Qualcomm Builds Momentum For Centriq ARM Server Chip

The talk about ARM-based servers pushing their way into the datacenter has been going for almost a decade now, during which time we have seen companies like Samsung drop their interest before they really got going on it and others like AMD getting an ARM-based chip out but then turning their attention to other initiatives.

We have also seen vendors like Cavium and Applied Micro get chips to market with some levels of adoption. Top system OEMs like Dell, Hewlett Packard Enterprise, Lenovo, and Cray are using these chips to various degrees in commercially available or test servers. And the initial enthusiasm and boasts of prior ARM executives have given way to the quieter optimism of more recent officials who have overseen the grinding work needed to keep the ambitious efforts moving forward.

And other the past two years, there has been some buzz around Qualcomm’s entrance onto the scene, becoming what one industry analyst here at ARM’s TechCon 2017 show called the best bet to be able to plant the ARM flag in the datacenter in a significant way, due to the company’s size, financial resources, and engineering chops. In recent months, Qualcomm has been active in talking about the company’s Centriq 2400 server system-on-a-chip (SoC) in the runup to the expected upcoming release of the product, conducting sessions at both the Hot Chips show in August and the Linley Processor Conference earlier this month to share more details about the processor. And so it was that Satadal Bhattacharjee, director of product management at Qualcomm’s Data Center Technologies group, spoke at a crowded session about Centriq and the datacenter during a TechCon show that put much of its focus on the internet of things (IoT).

Bhattacharjee noted that company engineers had spent a lot of time during the previous shows going through the details of the Centriq 2400, a 10 nanometer SoC that is aimed primarily at cloud providers and similar top-tier hyperscale companies, and while he touched on the key technological features of the chip, much of the talk was spent outlining the market opportunities being created by shifts in the industry toward mobility, the cloud and – yes – the IoT, and why Qualcomm is the company most capable of exploiting those opportunities to carve a path for ARM deep into the datacenter.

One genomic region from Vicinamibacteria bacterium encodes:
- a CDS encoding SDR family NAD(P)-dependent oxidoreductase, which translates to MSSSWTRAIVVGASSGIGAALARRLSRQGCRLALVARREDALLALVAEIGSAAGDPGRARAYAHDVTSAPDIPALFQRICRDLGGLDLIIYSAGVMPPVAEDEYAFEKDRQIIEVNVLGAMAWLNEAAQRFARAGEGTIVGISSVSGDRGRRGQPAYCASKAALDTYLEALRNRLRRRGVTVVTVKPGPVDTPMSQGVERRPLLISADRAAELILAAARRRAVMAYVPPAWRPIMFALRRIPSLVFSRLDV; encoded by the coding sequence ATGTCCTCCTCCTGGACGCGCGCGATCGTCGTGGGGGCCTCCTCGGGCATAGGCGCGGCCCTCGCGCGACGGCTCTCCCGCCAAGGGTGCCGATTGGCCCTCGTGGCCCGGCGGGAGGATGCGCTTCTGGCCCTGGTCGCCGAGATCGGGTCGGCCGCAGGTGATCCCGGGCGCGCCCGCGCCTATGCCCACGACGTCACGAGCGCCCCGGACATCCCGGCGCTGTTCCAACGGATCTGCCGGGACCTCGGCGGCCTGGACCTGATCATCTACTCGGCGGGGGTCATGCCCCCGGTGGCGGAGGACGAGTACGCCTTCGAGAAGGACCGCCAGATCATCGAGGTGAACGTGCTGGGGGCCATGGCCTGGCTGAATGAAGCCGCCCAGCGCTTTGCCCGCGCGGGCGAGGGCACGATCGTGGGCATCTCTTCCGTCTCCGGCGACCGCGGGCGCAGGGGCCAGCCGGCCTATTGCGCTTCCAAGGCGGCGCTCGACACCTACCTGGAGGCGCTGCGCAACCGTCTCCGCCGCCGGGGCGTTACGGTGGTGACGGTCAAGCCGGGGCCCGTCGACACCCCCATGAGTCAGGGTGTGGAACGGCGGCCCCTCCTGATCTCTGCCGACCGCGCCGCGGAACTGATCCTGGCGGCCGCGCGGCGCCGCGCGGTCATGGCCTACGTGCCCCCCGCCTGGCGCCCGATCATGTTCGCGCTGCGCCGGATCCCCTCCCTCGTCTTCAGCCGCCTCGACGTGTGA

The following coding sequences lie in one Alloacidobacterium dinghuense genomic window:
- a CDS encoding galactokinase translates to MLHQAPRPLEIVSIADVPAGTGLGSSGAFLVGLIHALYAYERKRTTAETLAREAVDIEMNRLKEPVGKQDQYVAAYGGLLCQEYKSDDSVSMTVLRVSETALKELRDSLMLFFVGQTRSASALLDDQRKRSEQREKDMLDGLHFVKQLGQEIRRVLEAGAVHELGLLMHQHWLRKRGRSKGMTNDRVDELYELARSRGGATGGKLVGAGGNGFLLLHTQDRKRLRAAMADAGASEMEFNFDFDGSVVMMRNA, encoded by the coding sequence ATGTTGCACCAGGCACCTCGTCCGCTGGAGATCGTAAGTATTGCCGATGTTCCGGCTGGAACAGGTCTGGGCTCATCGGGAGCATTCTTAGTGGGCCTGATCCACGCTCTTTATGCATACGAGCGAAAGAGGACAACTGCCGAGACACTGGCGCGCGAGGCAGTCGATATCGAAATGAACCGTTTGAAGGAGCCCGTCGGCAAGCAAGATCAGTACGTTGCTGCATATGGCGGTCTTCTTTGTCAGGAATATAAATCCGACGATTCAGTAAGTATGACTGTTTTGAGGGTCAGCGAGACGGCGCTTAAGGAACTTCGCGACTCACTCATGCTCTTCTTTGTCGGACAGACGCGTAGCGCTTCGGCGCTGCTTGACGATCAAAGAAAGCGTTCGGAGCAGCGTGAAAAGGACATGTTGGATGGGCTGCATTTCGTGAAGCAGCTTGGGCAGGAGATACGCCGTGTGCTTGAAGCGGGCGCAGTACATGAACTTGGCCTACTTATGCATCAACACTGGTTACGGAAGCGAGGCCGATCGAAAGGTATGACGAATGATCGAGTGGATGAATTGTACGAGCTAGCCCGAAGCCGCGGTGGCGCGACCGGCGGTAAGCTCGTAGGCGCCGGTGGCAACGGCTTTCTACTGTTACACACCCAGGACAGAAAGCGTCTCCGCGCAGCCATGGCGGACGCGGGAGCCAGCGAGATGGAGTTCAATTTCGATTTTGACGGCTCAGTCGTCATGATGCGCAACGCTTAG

“The scale to which datacenters are growing … and the billions of devices that are coming out, most of those devices, including our phones, need processing that has to be done at the datacenter,” he said, pointing to millions of queries constantly hitting Google and the requests being put to digital assistants like Amazon’s Alexa. “It’s not happening on the device. Most of this is happening on the server side. So what does it mean? If there are so many devices coming out – we’re talking about trillions of devices – then the datacenters have to pack a lot more servers. There is a physical limitation in how many servers you can pack within a particular rack, so there is a strong desire to get more out of that rack space and more compute from the power limit that is there.”

That is opportunity before Qualcomm, Bhattacharjee said. Cloud providers and top-tier businesses need servers that are highly power efficient, high performance and flexible to handle the increasingly large number of workloads that are coming into their datacenters. Centriq 2400 is aimed at those use cases, where similar levels of performance can be delivered by a rack system powered by a single Qualcomm SoC when compared to an equivalent system running two Skylake Xeon chips from Intel, he said. Qualcomm was able to create such capabilities in Centriq, whose design can be seen below, because unlike Intel’s server chips, which evolved from the company’s PC processor, Centriq was based on the performance and power efficiency inherent in its mobile SoCs.